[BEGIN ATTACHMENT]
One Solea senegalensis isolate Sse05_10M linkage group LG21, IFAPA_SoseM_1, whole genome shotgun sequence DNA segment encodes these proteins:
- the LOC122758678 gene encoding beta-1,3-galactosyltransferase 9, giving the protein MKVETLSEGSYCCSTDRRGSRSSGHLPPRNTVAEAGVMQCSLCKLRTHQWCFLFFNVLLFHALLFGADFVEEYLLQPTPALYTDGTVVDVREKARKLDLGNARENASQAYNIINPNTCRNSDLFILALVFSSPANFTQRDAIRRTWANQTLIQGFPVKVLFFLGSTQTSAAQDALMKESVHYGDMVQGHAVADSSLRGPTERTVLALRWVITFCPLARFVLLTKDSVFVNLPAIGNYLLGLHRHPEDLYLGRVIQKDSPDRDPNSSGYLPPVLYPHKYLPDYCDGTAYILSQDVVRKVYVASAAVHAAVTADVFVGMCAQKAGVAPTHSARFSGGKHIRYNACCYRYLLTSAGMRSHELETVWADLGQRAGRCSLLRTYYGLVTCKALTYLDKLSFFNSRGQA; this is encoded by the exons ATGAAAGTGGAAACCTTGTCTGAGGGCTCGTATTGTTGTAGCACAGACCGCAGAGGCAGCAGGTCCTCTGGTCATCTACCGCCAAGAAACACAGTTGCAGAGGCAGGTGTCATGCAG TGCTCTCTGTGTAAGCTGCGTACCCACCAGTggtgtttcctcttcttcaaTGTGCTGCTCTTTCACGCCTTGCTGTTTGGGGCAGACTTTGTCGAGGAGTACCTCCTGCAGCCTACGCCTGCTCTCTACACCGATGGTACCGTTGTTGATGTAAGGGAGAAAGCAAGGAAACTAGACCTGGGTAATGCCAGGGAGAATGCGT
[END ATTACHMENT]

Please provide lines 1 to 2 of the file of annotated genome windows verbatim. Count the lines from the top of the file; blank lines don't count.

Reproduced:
One Solea senegalensis isolate Sse05_10M linkage group LG21, IFAPA_SoseM_1, whole genome shotgun sequence DNA segment encodes these proteins:
- the LOC122758678 gene encoding beta-1,3-galactosyltransferase 9, giving the protein MKVETLSEGSYCCSTDRRGSRSSGHLPPRNTVAEAGVMQCSLCKLRTHQWCFLFFNVLLFHALLFGADFVEEYLLQPTPALYTDGTVVDVREKARKLDLGNARENASQAYNIINPNTCRNSDLFILALVFSSPANFTQRDAIRRTWANQTLIQGFPVKVLFFLGSTQTSAAQDALMKESVHYGDMVQGHAVADSSLRGPTERTVLALRWVITFCPLARFVLLTKDSVFVNLPAIGNYLLGLHRHPEDLYLGRVIQKDSPDRDPNSSGYLPPVLYPHKYLPDYCDGTAYILSQDVVRKVYVASAAVHAAVTADVFVGMCAQKAGVAPTHSARFSGGKHIRYNACCYRYLLTSAGMRSHELETVWADLGQRAGRCSLLRTYYGLVTCKALTYLDKLSFFNSRGQA; this is encoded by the exons ATGAAAGTGGAAACCTTGTCTGAGGGCTCGTATTGTTGTAGCACAGACCGCAGAGGCAGCAGGTCCTCTGGTCATCTACCGCCAAGAAACACAGTTGCAGAGGCAGGTGTCATGCAG TGCTCTCTGTGTAAGCTGCGTACCCACCAGTggtgtttcctcttcttcaaTGTGCTGCTCTTTCACGCCTTGCTGTTTGGGGCAGACTTTGTCGAGGAGTACCTCCTGCAGCCTACGCCTGCTCTCTACACCGATGGTACCGTTGTTGATGTAAGGGAGAAAGCAAGGAAACTAGACCTGGGTAATGCCAGGGAGAATGCGT